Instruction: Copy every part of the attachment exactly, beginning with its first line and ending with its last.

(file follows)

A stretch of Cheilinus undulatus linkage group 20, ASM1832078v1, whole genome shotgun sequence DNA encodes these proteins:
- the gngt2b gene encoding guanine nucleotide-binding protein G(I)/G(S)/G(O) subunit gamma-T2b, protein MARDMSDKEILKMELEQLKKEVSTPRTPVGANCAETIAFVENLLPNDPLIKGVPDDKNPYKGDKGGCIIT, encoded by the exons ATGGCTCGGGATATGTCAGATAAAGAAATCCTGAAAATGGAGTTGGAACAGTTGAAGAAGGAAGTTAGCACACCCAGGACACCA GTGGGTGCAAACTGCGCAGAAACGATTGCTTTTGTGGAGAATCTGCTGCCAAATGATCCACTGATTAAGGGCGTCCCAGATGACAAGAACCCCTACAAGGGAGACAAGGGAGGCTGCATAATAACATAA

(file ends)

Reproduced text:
A stretch of Cheilinus undulatus linkage group 20, ASM1832078v1, whole genome shotgun sequence DNA encodes these proteins:
- the gngt2b gene encoding guanine nucleotide-binding protein G(I)/G(S)/G(O) subunit gamma-T2b, protein MARDMSDKEILKMELEQLKKEVSTPRTPVGANCAETIAFVENLLPNDPLIKGVPDDKNPYKGDKGGCIIT, encoded by the exons ATGGCTCGGGATATGTCAGATAAAGAAATCCTGAAAATGGAGTTGGAACAGTTGAAGAAGGAAGTTAGCACACCCAGGACACCA GTGGGTGCAAACTGCGCAGAAACGATTGCTTTTGTGGAGAATCTGCTGCCAAATGATCCACTGATTAAGGGCGTCCCAGATGACAAGAACCCCTACAAGGGAGACAAGGGAGGCTGCATAATAACATAA